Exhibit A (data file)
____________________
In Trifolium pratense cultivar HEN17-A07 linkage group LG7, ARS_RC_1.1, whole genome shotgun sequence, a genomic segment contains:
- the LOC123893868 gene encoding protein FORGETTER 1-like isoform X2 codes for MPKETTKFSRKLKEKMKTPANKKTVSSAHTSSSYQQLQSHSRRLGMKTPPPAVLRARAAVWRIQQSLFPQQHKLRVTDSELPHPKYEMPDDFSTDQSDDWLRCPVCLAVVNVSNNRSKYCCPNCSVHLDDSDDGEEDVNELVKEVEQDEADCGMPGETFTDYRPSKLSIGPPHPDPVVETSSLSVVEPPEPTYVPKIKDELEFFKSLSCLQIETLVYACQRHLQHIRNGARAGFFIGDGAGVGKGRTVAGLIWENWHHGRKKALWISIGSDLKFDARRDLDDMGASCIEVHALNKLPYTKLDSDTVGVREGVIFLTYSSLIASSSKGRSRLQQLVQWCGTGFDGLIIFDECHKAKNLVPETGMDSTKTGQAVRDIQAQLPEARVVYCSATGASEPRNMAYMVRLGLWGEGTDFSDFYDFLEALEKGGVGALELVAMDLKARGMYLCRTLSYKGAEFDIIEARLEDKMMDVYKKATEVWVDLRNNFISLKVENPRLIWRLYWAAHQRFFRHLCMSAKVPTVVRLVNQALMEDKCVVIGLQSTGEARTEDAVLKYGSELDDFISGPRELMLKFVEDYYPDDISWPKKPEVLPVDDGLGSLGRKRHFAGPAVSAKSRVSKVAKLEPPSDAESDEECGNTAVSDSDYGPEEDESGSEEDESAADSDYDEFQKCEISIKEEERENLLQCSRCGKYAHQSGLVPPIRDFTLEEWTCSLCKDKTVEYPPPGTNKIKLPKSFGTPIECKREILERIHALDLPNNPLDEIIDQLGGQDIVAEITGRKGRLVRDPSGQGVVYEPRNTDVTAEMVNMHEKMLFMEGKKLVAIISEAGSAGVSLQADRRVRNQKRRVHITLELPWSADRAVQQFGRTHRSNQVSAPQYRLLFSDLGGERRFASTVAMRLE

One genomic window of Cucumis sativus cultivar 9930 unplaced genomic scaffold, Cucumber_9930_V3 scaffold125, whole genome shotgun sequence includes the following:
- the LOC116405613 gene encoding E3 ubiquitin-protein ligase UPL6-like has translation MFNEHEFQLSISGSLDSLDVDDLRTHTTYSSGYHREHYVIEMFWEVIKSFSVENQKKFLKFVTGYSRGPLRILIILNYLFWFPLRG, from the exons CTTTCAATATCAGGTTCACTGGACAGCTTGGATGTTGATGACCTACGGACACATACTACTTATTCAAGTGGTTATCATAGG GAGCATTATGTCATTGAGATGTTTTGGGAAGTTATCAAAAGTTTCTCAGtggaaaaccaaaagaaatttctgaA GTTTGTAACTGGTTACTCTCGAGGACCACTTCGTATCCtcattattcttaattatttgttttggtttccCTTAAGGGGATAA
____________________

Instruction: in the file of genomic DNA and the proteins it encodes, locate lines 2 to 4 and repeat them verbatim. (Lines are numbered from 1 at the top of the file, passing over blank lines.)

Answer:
- the LOC123893868 gene encoding protein FORGETTER 1-like isoform X2 codes for MPKETTKFSRKLKEKMKTPANKKTVSSAHTSSSYQQLQSHSRRLGMKTPPPAVLRARAAVWRIQQSLFPQQHKLRVTDSELPHPKYEMPDDFSTDQSDDWLRCPVCLAVVNVSNNRSKYCCPNCSVHLDDSDDGEEDVNELVKEVEQDEADCGMPGETFTDYRPSKLSIGPPHPDPVVETSSLSVVEPPEPTYVPKIKDELEFFKSLSCLQIETLVYACQRHLQHIRNGARAGFFIGDGAGVGKGRTVAGLIWENWHHGRKKALWISIGSDLKFDARRDLDDMGASCIEVHALNKLPYTKLDSDTVGVREGVIFLTYSSLIASSSKGRSRLQQLVQWCGTGFDGLIIFDECHKAKNLVPETGMDSTKTGQAVRDIQAQLPEARVVYCSATGASEPRNMAYMVRLGLWGEGTDFSDFYDFLEALEKGGVGALELVAMDLKARGMYLCRTLSYKGAEFDIIEARLEDKMMDVYKKATEVWVDLRNNFISLKVENPRLIWRLYWAAHQRFFRHLCMSAKVPTVVRLVNQALMEDKCVVIGLQSTGEARTEDAVLKYGSELDDFISGPRELMLKFVEDYYPDDISWPKKPEVLPVDDGLGSLGRKRHFAGPAVSAKSRVSKVAKLEPPSDAESDEECGNTAVSDSDYGPEEDESGSEEDESAADSDYDEFQKCEISIKEEERENLLQCSRCGKYAHQSGLVPPIRDFTLEEWTCSLCKDKTVEYPPPGTNKIKLPKSFGTPIECKREILERIHALDLPNNPLDEIIDQLGGQDIVAEITGRKGRLVRDPSGQGVVYEPRNTDVTAEMVNMHEKMLFMEGKKLVAIISEAGSAGVSLQADRRVRNQKRRVHITLELPWSADRAVQQFGRTHRSNQVSAPQYRLLFSDLGGERRFASTVAMRLE

One genomic window of Cucumis sativus cultivar 9930 unplaced genomic scaffold, Cucumber_9930_V3 scaffold125, whole genome shotgun sequence includes the following:
- the LOC116405613 gene encoding E3 ubiquitin-protein ligase UPL6-like has translation MFNEHEFQLSISGSLDSLDVDDLRTHTTYSSGYHREHYVIEMFWEVIKSFSVENQKKFLKFVTGYSRGPLRILIILNYLFWFPLRG, from the exons CTTTCAATATCAGGTTCACTGGACAGCTTGGATGTTGATGACCTACGGACACATACTACTTATTCAAGTGGTTATCATAGG GAGCATTATGTCATTGAGATGTTTTGGGAAGTTATCAAAAGTTTCTCAGtggaaaaccaaaagaaatttctgaA GTTTGTAACTGGTTACTCTCGAGGACCACTTCGTATCCtcattattcttaattatttgttttggtttccCTTAAGGGGATAA